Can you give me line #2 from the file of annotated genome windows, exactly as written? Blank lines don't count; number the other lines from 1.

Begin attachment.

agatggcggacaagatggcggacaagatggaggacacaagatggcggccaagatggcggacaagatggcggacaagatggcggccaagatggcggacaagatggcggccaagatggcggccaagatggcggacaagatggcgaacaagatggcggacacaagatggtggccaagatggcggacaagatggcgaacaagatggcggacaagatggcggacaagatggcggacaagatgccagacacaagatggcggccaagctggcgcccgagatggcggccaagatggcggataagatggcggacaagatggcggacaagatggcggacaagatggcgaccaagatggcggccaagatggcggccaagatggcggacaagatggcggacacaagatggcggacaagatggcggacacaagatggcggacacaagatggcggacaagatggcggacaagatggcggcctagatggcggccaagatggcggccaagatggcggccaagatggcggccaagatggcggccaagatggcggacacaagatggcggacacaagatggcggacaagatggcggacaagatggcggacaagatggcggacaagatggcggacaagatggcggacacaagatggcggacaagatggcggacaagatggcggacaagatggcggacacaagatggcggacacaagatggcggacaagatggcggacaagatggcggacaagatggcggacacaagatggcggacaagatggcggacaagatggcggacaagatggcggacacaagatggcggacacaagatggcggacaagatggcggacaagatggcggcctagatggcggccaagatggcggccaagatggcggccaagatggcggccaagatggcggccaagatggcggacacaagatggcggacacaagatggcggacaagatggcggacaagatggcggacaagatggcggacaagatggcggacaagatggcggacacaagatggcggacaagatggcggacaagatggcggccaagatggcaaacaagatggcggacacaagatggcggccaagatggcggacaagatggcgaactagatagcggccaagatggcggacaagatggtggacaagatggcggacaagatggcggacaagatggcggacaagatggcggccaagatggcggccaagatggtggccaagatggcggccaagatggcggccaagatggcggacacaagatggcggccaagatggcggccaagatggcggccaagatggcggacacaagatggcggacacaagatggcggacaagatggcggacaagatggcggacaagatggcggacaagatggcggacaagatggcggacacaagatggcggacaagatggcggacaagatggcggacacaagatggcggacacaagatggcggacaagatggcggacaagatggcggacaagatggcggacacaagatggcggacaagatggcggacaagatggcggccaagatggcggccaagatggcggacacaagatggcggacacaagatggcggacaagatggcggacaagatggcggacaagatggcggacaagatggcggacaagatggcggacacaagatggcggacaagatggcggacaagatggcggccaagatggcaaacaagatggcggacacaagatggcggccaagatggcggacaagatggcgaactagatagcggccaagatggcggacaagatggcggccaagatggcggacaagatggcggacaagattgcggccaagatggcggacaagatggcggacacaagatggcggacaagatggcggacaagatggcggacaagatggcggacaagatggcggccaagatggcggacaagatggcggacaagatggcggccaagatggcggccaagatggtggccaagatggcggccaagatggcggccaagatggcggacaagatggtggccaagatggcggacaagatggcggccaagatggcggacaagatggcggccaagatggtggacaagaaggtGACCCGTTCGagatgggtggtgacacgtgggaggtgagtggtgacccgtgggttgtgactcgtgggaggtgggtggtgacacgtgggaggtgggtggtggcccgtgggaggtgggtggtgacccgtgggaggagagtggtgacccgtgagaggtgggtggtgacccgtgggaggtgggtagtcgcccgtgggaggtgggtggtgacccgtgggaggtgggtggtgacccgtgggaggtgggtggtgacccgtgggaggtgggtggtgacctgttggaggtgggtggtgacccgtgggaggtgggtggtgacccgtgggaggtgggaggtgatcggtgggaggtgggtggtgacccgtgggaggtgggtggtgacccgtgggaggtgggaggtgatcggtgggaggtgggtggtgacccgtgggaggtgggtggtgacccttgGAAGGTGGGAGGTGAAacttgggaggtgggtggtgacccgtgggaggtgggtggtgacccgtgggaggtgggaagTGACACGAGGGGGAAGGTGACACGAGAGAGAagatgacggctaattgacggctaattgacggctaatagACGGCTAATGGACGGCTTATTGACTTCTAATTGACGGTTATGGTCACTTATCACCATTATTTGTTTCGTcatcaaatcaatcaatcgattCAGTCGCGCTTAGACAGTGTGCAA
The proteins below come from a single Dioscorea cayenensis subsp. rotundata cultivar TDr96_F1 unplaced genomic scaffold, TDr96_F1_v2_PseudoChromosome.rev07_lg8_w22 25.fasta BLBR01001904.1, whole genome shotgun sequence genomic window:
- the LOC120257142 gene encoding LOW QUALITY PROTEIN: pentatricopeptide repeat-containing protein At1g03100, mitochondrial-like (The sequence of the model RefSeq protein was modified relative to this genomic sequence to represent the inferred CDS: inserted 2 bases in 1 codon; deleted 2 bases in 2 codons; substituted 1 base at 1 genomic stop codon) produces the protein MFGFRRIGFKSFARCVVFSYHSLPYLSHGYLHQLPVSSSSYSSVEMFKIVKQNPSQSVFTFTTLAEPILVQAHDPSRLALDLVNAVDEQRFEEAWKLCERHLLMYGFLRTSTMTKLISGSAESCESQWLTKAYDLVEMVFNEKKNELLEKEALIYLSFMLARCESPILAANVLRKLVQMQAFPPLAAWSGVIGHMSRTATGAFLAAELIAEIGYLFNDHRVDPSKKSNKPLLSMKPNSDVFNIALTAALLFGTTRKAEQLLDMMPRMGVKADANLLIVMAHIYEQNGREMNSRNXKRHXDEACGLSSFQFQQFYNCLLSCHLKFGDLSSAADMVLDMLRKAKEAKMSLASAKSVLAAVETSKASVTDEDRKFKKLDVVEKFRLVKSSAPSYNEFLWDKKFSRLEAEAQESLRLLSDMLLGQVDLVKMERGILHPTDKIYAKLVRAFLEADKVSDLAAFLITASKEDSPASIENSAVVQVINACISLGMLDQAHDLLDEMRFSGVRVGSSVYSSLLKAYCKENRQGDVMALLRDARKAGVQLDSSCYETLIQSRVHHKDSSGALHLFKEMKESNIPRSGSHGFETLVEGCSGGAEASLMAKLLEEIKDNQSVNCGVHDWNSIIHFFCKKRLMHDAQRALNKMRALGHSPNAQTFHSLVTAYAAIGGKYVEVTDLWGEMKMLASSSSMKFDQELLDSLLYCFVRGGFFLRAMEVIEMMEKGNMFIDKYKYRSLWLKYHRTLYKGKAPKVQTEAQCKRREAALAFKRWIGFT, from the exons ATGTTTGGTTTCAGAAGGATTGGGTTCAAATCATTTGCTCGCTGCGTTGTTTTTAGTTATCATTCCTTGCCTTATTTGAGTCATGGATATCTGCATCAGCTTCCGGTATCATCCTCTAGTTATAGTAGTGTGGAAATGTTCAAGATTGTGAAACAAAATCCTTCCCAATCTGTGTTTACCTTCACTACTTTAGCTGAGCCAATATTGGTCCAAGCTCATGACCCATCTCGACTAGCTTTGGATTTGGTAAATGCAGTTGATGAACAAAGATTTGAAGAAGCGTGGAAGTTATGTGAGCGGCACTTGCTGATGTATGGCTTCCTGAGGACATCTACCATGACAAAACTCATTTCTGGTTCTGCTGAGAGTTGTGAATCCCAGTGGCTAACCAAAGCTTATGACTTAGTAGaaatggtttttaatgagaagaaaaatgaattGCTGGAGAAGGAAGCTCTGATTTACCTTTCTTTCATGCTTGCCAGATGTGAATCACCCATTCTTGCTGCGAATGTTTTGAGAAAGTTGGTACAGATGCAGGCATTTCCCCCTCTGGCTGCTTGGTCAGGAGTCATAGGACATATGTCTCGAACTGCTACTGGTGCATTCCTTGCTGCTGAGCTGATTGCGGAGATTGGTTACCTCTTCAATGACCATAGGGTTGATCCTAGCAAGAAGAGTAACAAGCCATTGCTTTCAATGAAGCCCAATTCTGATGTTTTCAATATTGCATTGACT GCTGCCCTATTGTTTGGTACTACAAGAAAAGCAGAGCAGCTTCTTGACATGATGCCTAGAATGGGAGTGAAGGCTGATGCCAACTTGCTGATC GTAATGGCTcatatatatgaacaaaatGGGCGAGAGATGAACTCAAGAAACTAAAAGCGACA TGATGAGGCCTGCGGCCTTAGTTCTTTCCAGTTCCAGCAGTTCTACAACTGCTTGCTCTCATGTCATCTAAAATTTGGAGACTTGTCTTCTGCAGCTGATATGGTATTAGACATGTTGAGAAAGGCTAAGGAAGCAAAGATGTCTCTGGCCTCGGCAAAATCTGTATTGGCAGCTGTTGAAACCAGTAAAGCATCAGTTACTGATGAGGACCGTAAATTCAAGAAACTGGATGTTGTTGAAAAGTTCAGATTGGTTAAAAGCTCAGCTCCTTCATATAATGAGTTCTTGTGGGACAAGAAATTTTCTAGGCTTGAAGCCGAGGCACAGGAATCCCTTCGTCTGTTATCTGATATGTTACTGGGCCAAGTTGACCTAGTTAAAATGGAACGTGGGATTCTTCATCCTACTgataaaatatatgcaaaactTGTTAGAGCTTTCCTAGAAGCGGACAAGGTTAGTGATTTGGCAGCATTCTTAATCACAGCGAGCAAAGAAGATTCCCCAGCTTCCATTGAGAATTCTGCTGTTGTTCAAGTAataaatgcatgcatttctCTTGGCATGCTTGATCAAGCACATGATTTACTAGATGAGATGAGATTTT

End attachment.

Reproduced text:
The proteins below come from a single Dioscorea cayenensis subsp. rotundata cultivar TDr96_F1 unplaced genomic scaffold, TDr96_F1_v2_PseudoChromosome.rev07_lg8_w22 25.fasta BLBR01001904.1, whole genome shotgun sequence genomic window: